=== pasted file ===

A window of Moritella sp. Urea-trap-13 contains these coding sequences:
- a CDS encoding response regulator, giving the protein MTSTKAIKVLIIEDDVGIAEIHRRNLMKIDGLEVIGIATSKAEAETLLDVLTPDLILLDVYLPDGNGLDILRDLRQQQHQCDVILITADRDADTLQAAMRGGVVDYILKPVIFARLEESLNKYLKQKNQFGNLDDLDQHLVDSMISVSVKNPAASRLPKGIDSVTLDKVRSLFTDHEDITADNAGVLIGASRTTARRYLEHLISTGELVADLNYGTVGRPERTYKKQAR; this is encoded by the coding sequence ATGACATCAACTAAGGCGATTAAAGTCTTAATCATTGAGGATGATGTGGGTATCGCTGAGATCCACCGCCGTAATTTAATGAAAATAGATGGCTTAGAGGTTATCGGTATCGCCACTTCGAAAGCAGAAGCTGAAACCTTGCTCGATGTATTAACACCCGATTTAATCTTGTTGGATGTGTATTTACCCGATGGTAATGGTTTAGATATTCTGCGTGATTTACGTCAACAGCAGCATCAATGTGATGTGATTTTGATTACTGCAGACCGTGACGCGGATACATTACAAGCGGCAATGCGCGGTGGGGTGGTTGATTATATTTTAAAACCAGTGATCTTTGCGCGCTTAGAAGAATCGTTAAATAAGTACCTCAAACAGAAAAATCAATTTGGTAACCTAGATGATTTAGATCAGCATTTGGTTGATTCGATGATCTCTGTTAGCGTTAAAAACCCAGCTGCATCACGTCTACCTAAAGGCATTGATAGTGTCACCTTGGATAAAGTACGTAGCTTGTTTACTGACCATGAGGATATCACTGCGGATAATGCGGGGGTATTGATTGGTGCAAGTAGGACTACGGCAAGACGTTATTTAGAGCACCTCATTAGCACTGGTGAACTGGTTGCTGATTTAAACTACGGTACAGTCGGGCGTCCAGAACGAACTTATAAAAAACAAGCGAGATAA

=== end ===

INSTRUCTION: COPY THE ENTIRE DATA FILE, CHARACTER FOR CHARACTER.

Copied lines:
A window of Moritella sp. Urea-trap-13 contains these coding sequences:
- a CDS encoding response regulator, giving the protein MTSTKAIKVLIIEDDVGIAEIHRRNLMKIDGLEVIGIATSKAEAETLLDVLTPDLILLDVYLPDGNGLDILRDLRQQQHQCDVILITADRDADTLQAAMRGGVVDYILKPVIFARLEESLNKYLKQKNQFGNLDDLDQHLVDSMISVSVKNPAASRLPKGIDSVTLDKVRSLFTDHEDITADNAGVLIGASRTTARRYLEHLISTGELVADLNYGTVGRPERTYKKQAR; this is encoded by the coding sequence ATGACATCAACTAAGGCGATTAAAGTCTTAATCATTGAGGATGATGTGGGTATCGCTGAGATCCACCGCCGTAATTTAATGAAAATAGATGGCTTAGAGGTTATCGGTATCGCCACTTCGAAAGCAGAAGCTGAAACCTTGCTCGATGTATTAACACCCGATTTAATCTTGTTGGATGTGTATTTACCCGATGGTAATGGTTTAGATATTCTGCGTGATTTACGTCAACAGCAGCATCAATGTGATGTGATTTTGATTACTGCAGACCGTGACGCGGATACATTACAAGCGGCAATGCGCGGTGGGGTGGTTGATTATATTTTAAAACCAGTGATCTTTGCGCGCTTAGAAGAATCGTTAAATAAGTACCTCAAACAGAAAAATCAATTTGGTAACCTAGATGATTTAGATCAGCATTTGGTTGATTCGATGATCTCTGTTAGCGTTAAAAACCCAGCTGCATCACGTCTACCTAAAGGCATTGATAGTGTCACCTTGGATAAAGTACGTAGCTTGTTTACTGACCATGAGGATATCACTGCGGATAATGCGGGGGTATTGATTGGTGCAAGTAGGACTACGGCAAGACGTTATTTAGAGCACCTCATTAGCACTGGTGAACTGGTTGCTGATTTAAACTACGGTACAGTCGGGCGTCCAGAACGAACTTATAAAAAACAAGCGAGATAA